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Table of Contents
Chapter 1 - How Danny, Home from the Wars, Found Himself an Heir, and How He ...
Chapter 2 - How Pilon Was Lured by Greed of Position to Forsake Danny’s Hospitality.
Chapter 3 - How the Poison of Possessions Wrought with Pilon, and How Evil ...
Chapter 4 - How Jesus Maria Corcoran, a Good Man, Became an Unwilling Vehicle ...
Chapter 5 - How Saint Francis Turned the Tide and Put a Gentle Punishment on ...
Chapter 6 - How Three Sinful Men, Through Contrition, Attained Peace. How ...
Chapter 7 - How Danny’s Friends Became a Force for Good. How They Succored the ...
Chapter 8 - How Danny’s Friends Sought Mystic Treasure on Saint Andrew’s Eve. ...
Chapter 9 - How Danny Was Ensnared by a Vacuum-Cleaner and How Danny’s Friends ...
Chapter 10 - How the Friends Solaced a Corporal and in Return Received a Lesson ...
Chapter 11 - How, Under the Most Adverse Circumstances, Love Came to Big Joe Portagee.
Chapter 12 - How Danny’s Friends Assisted the Pirate to Keep a Vow, and How as ...
Chapter 13 - How Danny’s Friends Threw Themselves to the Aid of a Distressed Lady.
Chapter 14 - Of the Good Life at Danny’s House, of a Gift Pig, of the Pain of ...
Chapter 15 - How Danny Brooded and Became Mad. How the Devil in the Shape of ...
Chapter 16 - Of the Sadness of Danny. How Through Sacrifice Danny’s Friends ...
Chapter 17 - How Danny’s Sorrowing Friends Defied the Conventions. How the ...
THE RED PONY
Chapter 1 - THE GIFT
Chapter 2 - THE GREAT MOUNTAINS
Chapter 3 - THE PROMISE
Chapter 4 - THE LEADER OF THE PEOPLE
OF MICE AND MEN
THE MOON IS DOWN
THE SHORT NOVELS OF JOHN STEINBECK
Born in Salinas, California, in 1902, JOHN STEINBECK grew up in a fertile agriculture valley about twenty-five miles from the Pacific Coast—and both valley and coast would serve as settings for some of his best fiction. In 1919 he went to Stanford University, where he intermittently enrolled in literature and writing courses until he left in 1925 without taking a degree. During the next five years he supported himself as a laborer and journalist in New York City and then as a caretaker for a Lake Tahoe estate, all the time working on his first novel, Cup of Gold (1929). After marriage and a move to Pacific Grove, he published two California fictions, The Pastures of Heaven (1932) and To a God Unknown (1933), and worked on short stories later collected in The Long Valley (1938). Popular success and financial security came only with Tortilla Flat (1935), stories about Monterey’s paisanos. A ceaseless experimenter throughout his career, Steinbeck changed courses regularly. Three powerful novels of the late 1930s focused on the California laboring class: In Dubious Battle (1936), Of Mice and Men (1937), and the book considered by many his finest, The Grapes of Wrath (1939). Early in the 1940S, Steinbeck became a filmmaker with The Forgotten Village (1941) and a serious student of marine biology with Sea of Cortez (1941). He devoted his services to the war, writing Bombs Away (1942) and the controversial play-novelette The Moon Is Down (1942). Cannery Row (1945), The Wayward Bus (1947), The Pearl (1947), A Russian Journal (1948), another experimental drama, Burning Bright (1950), and The Log from the Sea of Cortez (1951) preceded publication of the monumental East of Eden (1952), an ambitious saga of the Salinas Valley and his family’s history. The last decades of his life were spent in New York City and Sag Harbor with his third wife, with whom he traveled widely. Later books included Sweet Thursday (1954), The Short Reign of Pippin IV: A Fabrication (1957), Once There Was a War (1958), The Winter of Our Discontent (1961), Travels with Charley in Search of America (1962), America and Americans (1966), and the posthumously published Journal of a Novel: The East of Eden Letters (1969), Viva Zapata! (1975), The Acts of King Arthur and His Noble Knights (1976), and Working Days: The Journals of The Grapes of Wrath (1989). He died in 1968, having won a Nobel Prize in 1962.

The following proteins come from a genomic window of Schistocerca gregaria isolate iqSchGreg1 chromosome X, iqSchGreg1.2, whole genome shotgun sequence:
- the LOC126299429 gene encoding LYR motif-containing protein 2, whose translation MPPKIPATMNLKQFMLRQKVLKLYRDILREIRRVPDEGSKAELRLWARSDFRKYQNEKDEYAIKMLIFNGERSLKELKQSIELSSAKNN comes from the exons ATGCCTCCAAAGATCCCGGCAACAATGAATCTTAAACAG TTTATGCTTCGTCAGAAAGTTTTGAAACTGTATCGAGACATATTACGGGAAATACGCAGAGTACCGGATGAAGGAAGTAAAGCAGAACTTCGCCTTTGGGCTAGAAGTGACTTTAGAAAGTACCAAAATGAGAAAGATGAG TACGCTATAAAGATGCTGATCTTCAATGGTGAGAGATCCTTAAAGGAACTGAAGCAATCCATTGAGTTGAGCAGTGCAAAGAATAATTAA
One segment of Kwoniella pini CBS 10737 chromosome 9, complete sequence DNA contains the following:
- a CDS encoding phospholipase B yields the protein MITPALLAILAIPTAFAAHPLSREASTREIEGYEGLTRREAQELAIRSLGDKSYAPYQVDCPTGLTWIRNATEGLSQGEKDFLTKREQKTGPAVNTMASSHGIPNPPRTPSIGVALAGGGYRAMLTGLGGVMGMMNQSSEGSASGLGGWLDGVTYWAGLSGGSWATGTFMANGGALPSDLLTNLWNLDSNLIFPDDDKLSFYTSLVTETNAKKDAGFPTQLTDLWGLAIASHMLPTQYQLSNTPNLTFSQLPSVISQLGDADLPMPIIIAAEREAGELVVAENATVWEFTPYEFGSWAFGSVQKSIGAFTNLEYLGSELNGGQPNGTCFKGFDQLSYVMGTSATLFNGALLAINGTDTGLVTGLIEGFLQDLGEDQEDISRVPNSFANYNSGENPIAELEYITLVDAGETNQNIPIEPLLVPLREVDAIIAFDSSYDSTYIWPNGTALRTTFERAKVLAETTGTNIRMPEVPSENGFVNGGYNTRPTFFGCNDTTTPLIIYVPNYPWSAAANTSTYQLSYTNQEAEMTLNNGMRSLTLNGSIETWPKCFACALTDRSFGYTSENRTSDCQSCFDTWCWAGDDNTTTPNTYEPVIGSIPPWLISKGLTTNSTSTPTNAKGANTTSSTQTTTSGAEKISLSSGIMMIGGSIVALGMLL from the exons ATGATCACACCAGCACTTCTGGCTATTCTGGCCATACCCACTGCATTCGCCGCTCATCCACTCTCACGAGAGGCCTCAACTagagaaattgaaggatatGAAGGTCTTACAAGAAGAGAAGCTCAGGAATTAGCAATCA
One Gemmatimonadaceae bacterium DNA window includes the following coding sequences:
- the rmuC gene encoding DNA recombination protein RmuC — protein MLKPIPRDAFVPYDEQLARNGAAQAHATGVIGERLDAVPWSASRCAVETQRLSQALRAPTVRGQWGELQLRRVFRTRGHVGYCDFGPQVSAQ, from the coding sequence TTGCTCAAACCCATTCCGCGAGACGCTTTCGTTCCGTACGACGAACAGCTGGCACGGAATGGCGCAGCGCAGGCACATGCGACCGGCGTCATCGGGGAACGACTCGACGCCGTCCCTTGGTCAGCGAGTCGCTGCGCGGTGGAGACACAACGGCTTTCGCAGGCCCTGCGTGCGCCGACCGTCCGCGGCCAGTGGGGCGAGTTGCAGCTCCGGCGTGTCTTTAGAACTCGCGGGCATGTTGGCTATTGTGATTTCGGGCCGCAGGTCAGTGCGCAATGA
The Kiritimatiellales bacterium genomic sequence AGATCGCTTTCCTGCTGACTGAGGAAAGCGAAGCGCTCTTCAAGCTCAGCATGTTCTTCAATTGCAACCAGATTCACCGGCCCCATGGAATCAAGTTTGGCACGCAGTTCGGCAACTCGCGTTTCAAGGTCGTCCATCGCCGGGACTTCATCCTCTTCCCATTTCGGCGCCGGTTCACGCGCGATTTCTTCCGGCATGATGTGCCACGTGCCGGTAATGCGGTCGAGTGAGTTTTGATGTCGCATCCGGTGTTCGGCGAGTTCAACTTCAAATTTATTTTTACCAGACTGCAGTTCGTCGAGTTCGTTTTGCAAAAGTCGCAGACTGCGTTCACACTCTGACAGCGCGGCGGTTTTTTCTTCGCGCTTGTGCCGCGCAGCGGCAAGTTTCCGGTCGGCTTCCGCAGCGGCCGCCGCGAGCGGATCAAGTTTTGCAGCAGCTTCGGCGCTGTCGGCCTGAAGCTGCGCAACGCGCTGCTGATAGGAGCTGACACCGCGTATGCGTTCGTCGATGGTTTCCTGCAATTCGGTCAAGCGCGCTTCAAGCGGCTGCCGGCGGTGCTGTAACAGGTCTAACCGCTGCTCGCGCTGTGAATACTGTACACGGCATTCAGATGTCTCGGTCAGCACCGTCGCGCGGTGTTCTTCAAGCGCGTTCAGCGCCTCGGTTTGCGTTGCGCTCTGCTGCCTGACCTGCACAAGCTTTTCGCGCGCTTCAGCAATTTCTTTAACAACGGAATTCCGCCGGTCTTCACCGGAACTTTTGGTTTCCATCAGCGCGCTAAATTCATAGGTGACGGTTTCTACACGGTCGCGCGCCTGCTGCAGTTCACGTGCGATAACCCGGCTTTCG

BY JOHN STEINBECK
Cup of GoldCup of Gold
The Pastures of Heaven
To a God Unknown
In Dubious Battle
Saint Katy the Virgin
Of Mice and Men
The Red Pony
The Long Valley
The Moon Is Down
The Wayward Bus
East of Eden
The Winter of Our Discontent
The Short Reign of Pippin IV
The Grapes of Wrath
Las uvas de la ira (Spanish-language edition of The Grapes of Wrath)
The Acts of King Arthur and His Noble Knights
Sea of Cortez: A Leisurely Journal of Travel and Research
(in collaboration with Edward F. Ricketts)
Bombs Away: The Story of a Bomber Team
A Russian Journal (with pictures by Robert Capa)
The Log from the Sea of Cortez
Once There Was a War
Travels with Charley in Search of America
America and Americans
Journal of a Novel: The East of Eden Letters
Working Days: The Journals of The Grapes of Wrath
Of Mice and Men
The Moon Is Down
The Portable Steinbeck
The Short Novels of John Steinbeck
Steinbeck: A Life in Letters
The Forgotten Village (documentary)